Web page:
Chapter 101: The Cave of Names

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Tradition is the foundation of culture, working alongside assumptions and belief. Some aspects of cultures must be challenged, and to do this, tradition and belief must be challenged. However, the Eight's attempts to undermine all beliefs and traditions, and send cultures spiraling into nihilism must be combated. They may destroy negative aspects of cultures, but they destroy the good aspects, the information-preservers, the law keeping, the traditions that support family and order. 

-The Necromancer's Notes, "Avenues of Destruction: A Dissertation of the Methods of the Eight," Vol. 3, Pg. 332


Seven Years Ago


It had started a few months ago. 

The change was tiny, yet at the same time, had the weight of a mountain. Laidu stopped using a few words. Now, most parents probably wanted their children to stop using certain words, the kind of colorful words that they picked up in the gutters and streets. 

However, most parents didn't want their child to stop using the words "Mom" and "Dad." 

He was going through a phase. It had been six years, come tomorrow, since they found Laidu. About sixteen, by Dai Lan's reckoning, about to be a man. But, like most at this age, he was sour, rebellious, and confused. Dai Lan remembered a similar time in his life, but that period of life seemed... intensified in Laidu. These thoughts accompanied Dai Lan as he marched down the side of the mountain, tent at his side. Laidu carried more supplies, including their ration of food. 

He seemed angry, seemed bitter at something, and that worried Dai Lan. He hadn't gone through that himself, and the levels of anger and resentment in Laidu's eyes he saw made him concerned. That much bitterness was toxic to the soul.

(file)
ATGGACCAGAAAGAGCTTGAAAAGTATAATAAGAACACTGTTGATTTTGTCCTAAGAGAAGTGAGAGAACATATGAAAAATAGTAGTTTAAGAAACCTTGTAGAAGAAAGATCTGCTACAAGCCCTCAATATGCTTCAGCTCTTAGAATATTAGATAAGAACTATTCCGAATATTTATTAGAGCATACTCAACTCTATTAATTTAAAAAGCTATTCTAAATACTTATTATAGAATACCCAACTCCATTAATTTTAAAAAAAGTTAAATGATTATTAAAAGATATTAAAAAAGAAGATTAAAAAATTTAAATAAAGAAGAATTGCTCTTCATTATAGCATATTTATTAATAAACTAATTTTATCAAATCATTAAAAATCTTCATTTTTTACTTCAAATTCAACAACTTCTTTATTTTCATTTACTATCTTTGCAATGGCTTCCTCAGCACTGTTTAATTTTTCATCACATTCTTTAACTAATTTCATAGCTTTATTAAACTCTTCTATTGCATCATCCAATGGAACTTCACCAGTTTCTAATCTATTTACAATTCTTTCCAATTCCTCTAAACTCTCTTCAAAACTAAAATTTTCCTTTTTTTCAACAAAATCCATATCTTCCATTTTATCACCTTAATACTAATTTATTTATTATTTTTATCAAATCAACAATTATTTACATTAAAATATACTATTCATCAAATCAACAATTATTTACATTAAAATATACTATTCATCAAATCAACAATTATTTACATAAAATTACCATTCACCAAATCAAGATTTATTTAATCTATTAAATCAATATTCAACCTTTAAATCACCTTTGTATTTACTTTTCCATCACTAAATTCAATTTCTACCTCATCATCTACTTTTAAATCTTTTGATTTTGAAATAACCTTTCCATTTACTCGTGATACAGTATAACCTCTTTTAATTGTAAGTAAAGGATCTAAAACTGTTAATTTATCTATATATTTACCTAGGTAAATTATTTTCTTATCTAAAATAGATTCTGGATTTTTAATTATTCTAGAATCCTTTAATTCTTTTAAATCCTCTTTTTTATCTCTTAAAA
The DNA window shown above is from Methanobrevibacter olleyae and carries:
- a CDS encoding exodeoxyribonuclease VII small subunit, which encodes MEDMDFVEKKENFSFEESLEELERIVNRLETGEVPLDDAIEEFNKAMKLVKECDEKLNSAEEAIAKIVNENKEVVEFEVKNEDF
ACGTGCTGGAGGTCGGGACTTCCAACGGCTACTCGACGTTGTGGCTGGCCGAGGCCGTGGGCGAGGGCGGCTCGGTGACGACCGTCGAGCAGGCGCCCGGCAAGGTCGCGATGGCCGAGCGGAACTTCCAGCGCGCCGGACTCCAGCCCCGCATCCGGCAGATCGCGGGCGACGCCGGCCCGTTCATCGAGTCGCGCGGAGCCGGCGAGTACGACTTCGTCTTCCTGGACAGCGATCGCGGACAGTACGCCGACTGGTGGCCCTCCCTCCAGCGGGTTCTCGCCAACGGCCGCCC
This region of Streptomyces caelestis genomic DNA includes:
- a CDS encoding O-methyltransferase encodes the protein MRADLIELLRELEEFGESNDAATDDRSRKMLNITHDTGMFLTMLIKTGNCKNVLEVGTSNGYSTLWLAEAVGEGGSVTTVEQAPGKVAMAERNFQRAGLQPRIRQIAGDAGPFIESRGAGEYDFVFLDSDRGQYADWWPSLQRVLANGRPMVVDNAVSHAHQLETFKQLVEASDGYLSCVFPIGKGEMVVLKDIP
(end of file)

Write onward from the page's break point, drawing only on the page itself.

Hopefully, this would help cleanse him. Or, at the very least, start him on the path to cleansing himself. 

Barren rocks, all life choked by the thin mountain air, gave way to the creeping, persistent advance of vegetation and life. It started with moss, which grew to patches of sparse, wiry grass, and then began to flourish into a forest. 

It was warmer down here, much warmer. Dai Lan itched under his heavy cloak. "It's just a bit farther," he said. 

There was no response. Dai Lan didn't look back; he knew his son was following. He could hear the cracking and snapping of undergrowth as Laidu dutifully followed behind. Even so, his heart wasn't in it. That much, Dai Lan could tell. 

They followed the ridge of the mountain in silence. It disturbed Dai Lan, frightened him. He should have been talking with his son, going back and forth. Instead, his son was quiet as a grave, as silent as a tomb.

Dai Lan hopped down a ledge and turned to his son. "Be careful, the drop is a bit-"

Laidu leaped down the ledge with no difficulty, "-severe," Dai Lan said. Laidu gave him a glare, not particularly hateful, but still cold and contemptuous. It was a look no father should ever get from his son.

They kept walking through the forest, and the path they took brought back memories, from when Dai Lan was sixteen. He remembered that tree, gnarled and twisted, bark bare while surrounded by green foliage. He remembered that pile of boulders, the moss draping off them like curtains. The tree was a little shorter, the moss a little longer, than the hazy world of his memory pieced together.

And then, they were there.

It was the same place, the only part of his memory that wasn't hazy, but sharp and distinct. The clearing was ringed with trees and boulders, and Dai Lan could practically see his tent already set up. 

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